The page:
Abuse Without AbusePosted: November 21, 2013
Many years ago I went through a period in which my anxiety, fuelled by the toxic side effects of Effexor, shuddered out of control and led me to collapse in a full blown hyperventilating panic attack upon my psychiatrists floor. He admitted me to a psych ward – a luxury that would not be available today now that successive governments have starved the service of beds and this latest wrecking crew have pretty much finished things off. But back then we had a thing called a Mental Health Service. We had 24 hour drop ins at the hospital and more or less meaningful support to keep us stable. If things went truly wrong, we had the ward.
I lived on the ward for a month, maybe six weeks, and I have a guilty secret. The time on that ward was the happiest of my life. The doctors were rarely seen. The nurses were a mixture of dedicated, inept and substandard. But the patients… oh my fellow patients were divine, the most spectacular human beings that ever were. I met every colour, every gender, I met paranoics and schizophrenics, depressives and phobics and every one, every single one, offered a level of acceptance and understanding that I have yet to encounter anywhere in the ‘sane’ world. We were raw, we were exposed and we were united in that vulnerability. Even the drug dealer whose pill fuelled paranoid psychosis had led him to believe I was an assassin sent to make him pay for his misdeeds had my love and trust. I treasure those days when we raised our voices in song as the radio once again spewed the Verves ‘The Drugs Don’t Work’ and we danced frantically together – young with old, educated with unschooled and not a care or colour between us. And when we cried, and oh how we cried, we were there for each other. When an elderly dancer had a fall and the nurses refused to help her (‘she does it for attention’) we picked her up and treated her injuries outselves. We were a family, and we were in agony, and we were children once again.
During those days we’d see a psychiatrist once a day amongst art therapy and anger management and walking round and around and around the corridors to burn off our restrained and imprisoned energies. The psych’s would pour over our pasts and hear our supplications for drugs or special privileges (I can go out to the shop, alone, I am a good boy! I need sugar and fags! – the ward was fuelled by fags, bonding staff and patient alike). Those psychiatrists meetings were meant to be our treatment, along with the drugs, but they offered so much less than my family of fools. So much less, but still something, something valuable.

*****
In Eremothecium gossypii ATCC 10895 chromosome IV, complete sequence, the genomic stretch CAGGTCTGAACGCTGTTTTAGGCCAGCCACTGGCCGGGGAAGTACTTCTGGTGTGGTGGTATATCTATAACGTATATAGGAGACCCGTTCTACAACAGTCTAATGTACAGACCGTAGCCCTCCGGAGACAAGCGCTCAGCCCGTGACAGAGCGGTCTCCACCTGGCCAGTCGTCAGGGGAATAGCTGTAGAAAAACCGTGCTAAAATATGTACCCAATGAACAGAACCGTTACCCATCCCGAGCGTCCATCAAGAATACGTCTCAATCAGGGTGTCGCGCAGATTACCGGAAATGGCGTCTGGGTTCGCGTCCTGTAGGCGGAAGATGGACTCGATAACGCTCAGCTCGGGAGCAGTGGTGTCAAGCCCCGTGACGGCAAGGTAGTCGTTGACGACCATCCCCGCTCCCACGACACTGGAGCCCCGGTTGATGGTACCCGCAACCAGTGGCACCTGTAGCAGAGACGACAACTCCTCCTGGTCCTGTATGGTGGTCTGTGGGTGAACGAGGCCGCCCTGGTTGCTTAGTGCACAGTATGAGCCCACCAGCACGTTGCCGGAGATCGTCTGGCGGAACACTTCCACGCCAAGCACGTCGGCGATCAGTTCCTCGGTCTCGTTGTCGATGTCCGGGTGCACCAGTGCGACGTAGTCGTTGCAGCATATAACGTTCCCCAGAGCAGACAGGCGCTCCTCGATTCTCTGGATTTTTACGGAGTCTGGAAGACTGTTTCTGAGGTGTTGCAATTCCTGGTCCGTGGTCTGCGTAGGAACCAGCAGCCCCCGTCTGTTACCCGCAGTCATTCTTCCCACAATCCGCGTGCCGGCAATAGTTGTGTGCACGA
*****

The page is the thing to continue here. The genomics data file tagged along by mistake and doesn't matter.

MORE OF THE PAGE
It was said that my responses to the psychiatrists questioning and tests were textbook. I was a textbook case of the adult response to childhood abuse. They could read it in the Rorschach and the talking and the test whereby you see a picture and make up stories – ‘The boy looks sad, perhaps he’s angry at being alone’. My mannerisms were classic, rarely were things so clear cut, except that I hadn’t been abused. Was I sure? I’m certain, I would remember it. ‘Sometimes these things are suppressed you know?’ I do, I read psychology and neurology textbooks, but I’m sure I wasn’t abused, I was bullied a little at school if that helps? ‘Are you certain.’ Yes. Certain. ‘Oh, one last thing, did you ever change handedness spontaneously as a child?’ What? That’s a ridiculous question! Although actually yes, yes I did.
It is only recently that I have even begun to followup on these ideas. I was never abused as a child but if my case seemed textbook then perhaps there are possible treatment parallels. Maybe I can learn something by looking at the symptoms of those who were abused? Maybe.
‘Inability to regulate emotions such as rage and terror’ – God, that’s me. The terror, not the rage. I’m all or nothing – calm or crumbling inside – and when that terror takes hold there’s no shaking it. It sinks its nails into my shoulders and rides my palpitating heart until I can find a pill or a ritual to rip it free.